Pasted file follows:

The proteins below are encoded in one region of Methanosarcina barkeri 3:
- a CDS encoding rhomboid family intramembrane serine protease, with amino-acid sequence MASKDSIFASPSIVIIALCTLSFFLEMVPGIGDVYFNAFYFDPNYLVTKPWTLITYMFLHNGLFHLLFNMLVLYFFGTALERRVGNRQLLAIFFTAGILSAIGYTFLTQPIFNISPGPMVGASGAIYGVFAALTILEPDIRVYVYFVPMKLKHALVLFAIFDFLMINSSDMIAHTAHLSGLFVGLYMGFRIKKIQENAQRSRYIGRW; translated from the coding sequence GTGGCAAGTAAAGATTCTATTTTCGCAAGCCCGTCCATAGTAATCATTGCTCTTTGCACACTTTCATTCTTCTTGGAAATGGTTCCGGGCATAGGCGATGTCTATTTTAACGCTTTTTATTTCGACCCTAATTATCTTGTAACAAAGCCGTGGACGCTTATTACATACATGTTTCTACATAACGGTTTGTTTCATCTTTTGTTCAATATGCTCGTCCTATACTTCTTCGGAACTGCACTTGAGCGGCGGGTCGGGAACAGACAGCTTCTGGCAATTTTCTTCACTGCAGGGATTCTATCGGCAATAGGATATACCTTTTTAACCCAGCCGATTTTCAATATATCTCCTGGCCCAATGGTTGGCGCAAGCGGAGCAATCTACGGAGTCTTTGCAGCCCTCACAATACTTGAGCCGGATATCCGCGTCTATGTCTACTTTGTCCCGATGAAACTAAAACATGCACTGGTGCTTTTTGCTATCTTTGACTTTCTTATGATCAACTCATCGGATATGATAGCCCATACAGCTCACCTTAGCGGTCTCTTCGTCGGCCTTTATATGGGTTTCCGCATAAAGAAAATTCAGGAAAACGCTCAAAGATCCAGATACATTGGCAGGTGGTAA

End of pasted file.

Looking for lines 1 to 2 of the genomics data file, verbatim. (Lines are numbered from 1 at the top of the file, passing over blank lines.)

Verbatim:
The proteins below are encoded in one region of Methanosarcina barkeri 3:
- a CDS encoding rhomboid family intramembrane serine protease, with amino-acid sequence MASKDSIFASPSIVIIALCTLSFFLEMVPGIGDVYFNAFYFDPNYLVTKPWTLITYMFLHNGLFHLLFNMLVLYFFGTALERRVGNRQLLAIFFTAGILSAIGYTFLTQPIFNISPGPMVGASGAIYGVFAALTILEPDIRVYVYFVPMKLKHALVLFAIFDFLMINSSDMIAHTAHLSGLFVGLYMGFRIKKIQENAQRSRYIGRW; translated from the coding sequence GTGGCAAGTAAAGATTCTATTTTCGCAAGCCCGTCCATAGTAATCATTGCTCTTTGCACACTTTCATTCTTCTTGGAAATGGTTCCGGGCATAGGCGATGTCTATTTTAACGCTTTTTATTTCGACCCTAATTATCTTGTAACAAAGCCGTGGACGCTTATTACATACATGTTTCTACATAACGGTTTGTTTCATCTTTTGTTCAATATGCTCGTCCTATACTTCTTCGGAACTGCACTTGAGCGGCGGGTCGGGAACAGACAGCTTCTGGCAATTTTCTTCACTGCAGGGATTCTATCGGCAATAGGATATACCTTTTTAACCCAGCCGATTTTCAATATATCTCCTGGCCCAATGGTTGGCGCAAGCGGAGCAATCTACGGAGTCTTTGCAGCCCTCACAATACTTGAGCCGGATATCCGCGTCTATGTCTACTTTGTCCCGATGAAACTAAAACATGCACTGGTGCTTTTTGCTATCTTTGACTTTCTTATGATCAACTCATCGGATATGATAGCCCATACAGCTCACCTTAGCGGTCTCTTCGTCGGCCTTTATATGGGTTTCCGCATAAAGAAAATTCAGGAAAACGCTCAAAGATCCAGATACATTGGCAGGTGGTAA